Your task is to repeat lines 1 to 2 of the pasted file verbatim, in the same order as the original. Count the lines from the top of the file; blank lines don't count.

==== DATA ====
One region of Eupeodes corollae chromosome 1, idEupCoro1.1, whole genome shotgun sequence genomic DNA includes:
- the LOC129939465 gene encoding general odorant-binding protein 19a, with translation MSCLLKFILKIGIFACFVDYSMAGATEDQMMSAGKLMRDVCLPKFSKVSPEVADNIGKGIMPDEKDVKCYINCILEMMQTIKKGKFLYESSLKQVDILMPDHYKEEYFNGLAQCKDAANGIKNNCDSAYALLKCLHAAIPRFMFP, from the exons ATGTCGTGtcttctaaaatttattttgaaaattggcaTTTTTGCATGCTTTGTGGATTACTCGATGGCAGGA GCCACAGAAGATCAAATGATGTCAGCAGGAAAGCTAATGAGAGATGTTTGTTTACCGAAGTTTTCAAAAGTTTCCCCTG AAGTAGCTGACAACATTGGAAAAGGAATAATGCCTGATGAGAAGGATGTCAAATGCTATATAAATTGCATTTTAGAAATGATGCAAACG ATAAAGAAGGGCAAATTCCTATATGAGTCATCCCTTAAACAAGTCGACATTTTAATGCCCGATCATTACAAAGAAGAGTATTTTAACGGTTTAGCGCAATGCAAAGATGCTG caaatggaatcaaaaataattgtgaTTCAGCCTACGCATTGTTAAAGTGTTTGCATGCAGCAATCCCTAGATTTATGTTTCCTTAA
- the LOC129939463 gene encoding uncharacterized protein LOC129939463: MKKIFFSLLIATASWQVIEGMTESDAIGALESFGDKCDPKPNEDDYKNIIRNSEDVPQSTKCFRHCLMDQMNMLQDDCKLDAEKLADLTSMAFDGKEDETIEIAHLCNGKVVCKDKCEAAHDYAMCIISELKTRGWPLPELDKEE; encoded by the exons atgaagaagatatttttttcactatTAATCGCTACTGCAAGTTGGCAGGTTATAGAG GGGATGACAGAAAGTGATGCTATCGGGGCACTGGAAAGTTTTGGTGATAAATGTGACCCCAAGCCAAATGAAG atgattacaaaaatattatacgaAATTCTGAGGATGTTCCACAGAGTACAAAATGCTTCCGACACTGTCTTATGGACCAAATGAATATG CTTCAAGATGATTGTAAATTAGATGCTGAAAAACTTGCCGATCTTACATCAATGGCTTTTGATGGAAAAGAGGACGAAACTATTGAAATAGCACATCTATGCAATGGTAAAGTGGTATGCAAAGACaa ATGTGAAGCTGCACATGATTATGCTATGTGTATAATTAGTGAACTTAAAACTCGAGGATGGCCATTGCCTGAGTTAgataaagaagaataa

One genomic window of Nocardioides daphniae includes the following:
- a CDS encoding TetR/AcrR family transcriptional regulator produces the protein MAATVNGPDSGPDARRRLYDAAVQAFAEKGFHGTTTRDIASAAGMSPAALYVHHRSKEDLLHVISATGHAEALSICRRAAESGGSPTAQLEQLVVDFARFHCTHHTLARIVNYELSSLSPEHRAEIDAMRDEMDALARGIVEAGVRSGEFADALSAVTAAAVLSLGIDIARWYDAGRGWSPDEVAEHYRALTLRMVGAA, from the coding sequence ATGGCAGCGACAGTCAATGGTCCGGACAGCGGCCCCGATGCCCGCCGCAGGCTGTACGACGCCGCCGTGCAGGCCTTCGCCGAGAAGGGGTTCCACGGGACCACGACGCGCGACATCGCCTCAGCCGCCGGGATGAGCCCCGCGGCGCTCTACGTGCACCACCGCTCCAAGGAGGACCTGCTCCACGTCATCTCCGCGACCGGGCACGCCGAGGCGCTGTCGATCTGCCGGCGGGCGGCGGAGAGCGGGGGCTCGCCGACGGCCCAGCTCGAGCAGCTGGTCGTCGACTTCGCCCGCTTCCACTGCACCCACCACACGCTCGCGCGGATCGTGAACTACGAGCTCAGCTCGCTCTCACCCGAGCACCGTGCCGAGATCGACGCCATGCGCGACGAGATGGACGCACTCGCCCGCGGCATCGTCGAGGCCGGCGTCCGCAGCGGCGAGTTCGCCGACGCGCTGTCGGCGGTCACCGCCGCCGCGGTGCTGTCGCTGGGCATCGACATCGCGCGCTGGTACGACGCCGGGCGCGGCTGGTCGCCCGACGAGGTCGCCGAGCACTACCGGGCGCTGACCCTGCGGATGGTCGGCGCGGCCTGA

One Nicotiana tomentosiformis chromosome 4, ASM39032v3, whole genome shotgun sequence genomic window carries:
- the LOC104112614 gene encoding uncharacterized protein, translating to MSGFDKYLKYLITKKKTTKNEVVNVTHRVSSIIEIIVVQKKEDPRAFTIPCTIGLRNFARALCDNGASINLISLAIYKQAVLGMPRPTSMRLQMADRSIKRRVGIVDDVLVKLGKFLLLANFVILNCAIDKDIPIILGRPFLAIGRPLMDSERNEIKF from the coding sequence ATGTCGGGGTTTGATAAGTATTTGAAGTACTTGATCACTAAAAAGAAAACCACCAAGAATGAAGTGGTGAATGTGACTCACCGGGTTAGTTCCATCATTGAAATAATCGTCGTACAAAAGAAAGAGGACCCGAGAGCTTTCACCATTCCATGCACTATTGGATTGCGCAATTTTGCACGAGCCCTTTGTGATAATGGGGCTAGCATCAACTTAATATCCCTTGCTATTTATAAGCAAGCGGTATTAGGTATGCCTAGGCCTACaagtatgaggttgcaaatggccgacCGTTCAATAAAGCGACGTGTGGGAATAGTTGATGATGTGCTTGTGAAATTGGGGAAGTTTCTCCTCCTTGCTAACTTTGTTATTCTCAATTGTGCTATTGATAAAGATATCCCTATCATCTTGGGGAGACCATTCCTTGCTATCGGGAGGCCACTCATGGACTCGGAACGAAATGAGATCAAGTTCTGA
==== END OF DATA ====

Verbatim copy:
One region of Eupeodes corollae chromosome 1, idEupCoro1.1, whole genome shotgun sequence genomic DNA includes:
- the LOC129939465 gene encoding general odorant-binding protein 19a, with translation MSCLLKFILKIGIFACFVDYSMAGATEDQMMSAGKLMRDVCLPKFSKVSPEVADNIGKGIMPDEKDVKCYINCILEMMQTIKKGKFLYESSLKQVDILMPDHYKEEYFNGLAQCKDAANGIKNNCDSAYALLKCLHAAIPRFMFP, from the exons ATGTCGTGtcttctaaaatttattttgaaaattggcaTTTTTGCATGCTTTGTGGATTACTCGATGGCAGGA GCCACAGAAGATCAAATGATGTCAGCAGGAAAGCTAATGAGAGATGTTTGTTTACCGAAGTTTTCAAAAGTTTCCCCTG AAGTAGCTGACAACATTGGAAAAGGAATAATGCCTGATGAGAAGGATGTCAAATGCTATATAAATTGCATTTTAGAAATGATGCAAACG ATAAAGAAGGGCAAATTCCTATATGAGTCATCCCTTAAACAAGTCGACATTTTAATGCCCGATCATTACAAAGAAGAGTATTTTAACGGTTTAGCGCAATGCAAAGATGCTG caaatggaatcaaaaataattgtgaTTCAGCCTACGCATTGTTAAAGTGTTTGCATGCAGCAATCCCTAGATTTATGTTTCCTTAA